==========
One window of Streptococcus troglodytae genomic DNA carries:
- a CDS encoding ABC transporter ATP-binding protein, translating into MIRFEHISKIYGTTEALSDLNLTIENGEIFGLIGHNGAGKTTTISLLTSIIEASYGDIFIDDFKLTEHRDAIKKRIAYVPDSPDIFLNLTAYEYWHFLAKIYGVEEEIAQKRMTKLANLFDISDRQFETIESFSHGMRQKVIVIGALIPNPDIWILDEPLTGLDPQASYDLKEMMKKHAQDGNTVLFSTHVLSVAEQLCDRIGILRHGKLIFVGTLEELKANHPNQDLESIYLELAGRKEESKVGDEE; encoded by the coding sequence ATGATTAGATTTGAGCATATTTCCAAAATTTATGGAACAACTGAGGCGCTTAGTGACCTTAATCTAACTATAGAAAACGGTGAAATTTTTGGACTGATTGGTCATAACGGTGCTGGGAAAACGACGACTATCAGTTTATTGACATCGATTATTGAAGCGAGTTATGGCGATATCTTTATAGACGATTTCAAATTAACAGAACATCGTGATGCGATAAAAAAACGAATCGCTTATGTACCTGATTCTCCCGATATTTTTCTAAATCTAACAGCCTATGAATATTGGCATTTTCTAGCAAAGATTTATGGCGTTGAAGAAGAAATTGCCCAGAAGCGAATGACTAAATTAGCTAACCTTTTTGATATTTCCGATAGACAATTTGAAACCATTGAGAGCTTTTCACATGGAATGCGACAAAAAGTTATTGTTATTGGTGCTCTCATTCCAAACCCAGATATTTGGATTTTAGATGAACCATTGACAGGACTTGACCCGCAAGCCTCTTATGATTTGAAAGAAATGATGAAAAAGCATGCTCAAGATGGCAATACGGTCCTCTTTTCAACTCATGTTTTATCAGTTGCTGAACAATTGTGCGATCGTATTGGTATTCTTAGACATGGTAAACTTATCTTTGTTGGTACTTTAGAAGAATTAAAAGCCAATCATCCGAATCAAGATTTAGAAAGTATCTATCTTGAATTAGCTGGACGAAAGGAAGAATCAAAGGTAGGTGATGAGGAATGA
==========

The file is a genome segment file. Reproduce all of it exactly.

One window of Streptococcus troglodytae genomic DNA carries:
- a CDS encoding ABC transporter ATP-binding protein, translating into MIRFEHISKIYGTTEALSDLNLTIENGEIFGLIGHNGAGKTTTISLLTSIIEASYGDIFIDDFKLTEHRDAIKKRIAYVPDSPDIFLNLTAYEYWHFLAKIYGVEEEIAQKRMTKLANLFDISDRQFETIESFSHGMRQKVIVIGALIPNPDIWILDEPLTGLDPQASYDLKEMMKKHAQDGNTVLFSTHVLSVAEQLCDRIGILRHGKLIFVGTLEELKANHPNQDLESIYLELAGRKEESKVGDEE; encoded by the coding sequence ATGATTAGATTTGAGCATATTTCCAAAATTTATGGAACAACTGAGGCGCTTAGTGACCTTAATCTAACTATAGAAAACGGTGAAATTTTTGGACTGATTGGTCATAACGGTGCTGGGAAAACGACGACTATCAGTTTATTGACATCGATTATTGAAGCGAGTTATGGCGATATCTTTATAGACGATTTCAAATTAACAGAACATCGTGATGCGATAAAAAAACGAATCGCTTATGTACCTGATTCTCCCGATATTTTTCTAAATCTAACAGCCTATGAATATTGGCATTTTCTAGCAAAGATTTATGGCGTTGAAGAAGAAATTGCCCAGAAGCGAATGACTAAATTAGCTAACCTTTTTGATATTTCCGATAGACAATTTGAAACCATTGAGAGCTTTTCACATGGAATGCGACAAAAAGTTATTGTTATTGGTGCTCTCATTCCAAACCCAGATATTTGGATTTTAGATGAACCATTGACAGGACTTGACCCGCAAGCCTCTTATGATTTGAAAGAAATGATGAAAAAGCATGCTCAAGATGGCAATACGGTCCTCTTTTCAACTCATGTTTTATCAGTTGCTGAACAATTGTGCGATCGTATTGGTATTCTTAGACATGGTAAACTTATCTTTGTTGGTACTTTAGAAGAATTAAAAGCCAATCATCCGAATCAAGATTTAGAAAGTATCTATCTTGAATTAGCTGGACGAAAGGAAGAATCAAAGGTAGGTGATGAGGAATGA